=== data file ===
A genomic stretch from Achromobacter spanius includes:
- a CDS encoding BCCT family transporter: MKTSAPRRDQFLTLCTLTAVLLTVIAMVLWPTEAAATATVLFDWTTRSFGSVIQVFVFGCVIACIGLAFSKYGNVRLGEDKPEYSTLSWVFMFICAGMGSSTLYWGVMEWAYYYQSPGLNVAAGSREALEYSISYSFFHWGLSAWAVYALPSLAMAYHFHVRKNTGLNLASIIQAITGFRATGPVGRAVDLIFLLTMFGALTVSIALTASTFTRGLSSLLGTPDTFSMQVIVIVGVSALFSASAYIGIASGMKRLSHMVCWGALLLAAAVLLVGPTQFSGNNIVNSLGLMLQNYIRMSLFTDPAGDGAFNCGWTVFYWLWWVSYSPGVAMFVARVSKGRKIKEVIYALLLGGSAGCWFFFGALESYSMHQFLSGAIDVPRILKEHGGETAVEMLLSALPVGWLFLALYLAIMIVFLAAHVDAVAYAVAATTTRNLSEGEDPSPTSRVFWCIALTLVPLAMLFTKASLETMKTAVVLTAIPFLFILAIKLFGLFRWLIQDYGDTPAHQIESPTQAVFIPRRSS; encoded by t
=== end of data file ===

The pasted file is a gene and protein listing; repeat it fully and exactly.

A genomic stretch from Achromobacter spanius includes:
- a CDS encoding BCCT family transporter: MKTSAPRRDQFLTLCTLTAVLLTVIAMVLWPTEAAATATVLFDWTTRSFGSVIQVFVFGCVIACIGLAFSKYGNVRLGEDKPEYSTLSWVFMFICAGMGSSTLYWGVMEWAYYYQSPGLNVAAGSREALEYSISYSFFHWGLSAWAVYALPSLAMAYHFHVRKNTGLNLASIIQAITGFRATGPVGRAVDLIFLLTMFGALTVSIALTASTFTRGLSSLLGTPDTFSMQVIVIVGVSALFSASAYIGIASGMKRLSHMVCWGALLLAAAVLLVGPTQFSGNNIVNSLGLMLQNYIRMSLFTDPAGDGAFNCGWTVFYWLWWVSYSPGVAMFVARVSKGRKIKEVIYALLLGGSAGCWFFFGALESYSMHQFLSGAIDVPRILKEHGGETAVEMLLSALPVGWLFLALYLAIMIVFLAAHVDAVAYAVAATTTRNLSEGEDPSPTSRVFWCIALTLVPLAMLFTKASLETMKTAVVLTAIPFLFILAIKLFGLFRWLIQDYGDTPAHQIESPTQAVFIPRRSS; encoded by t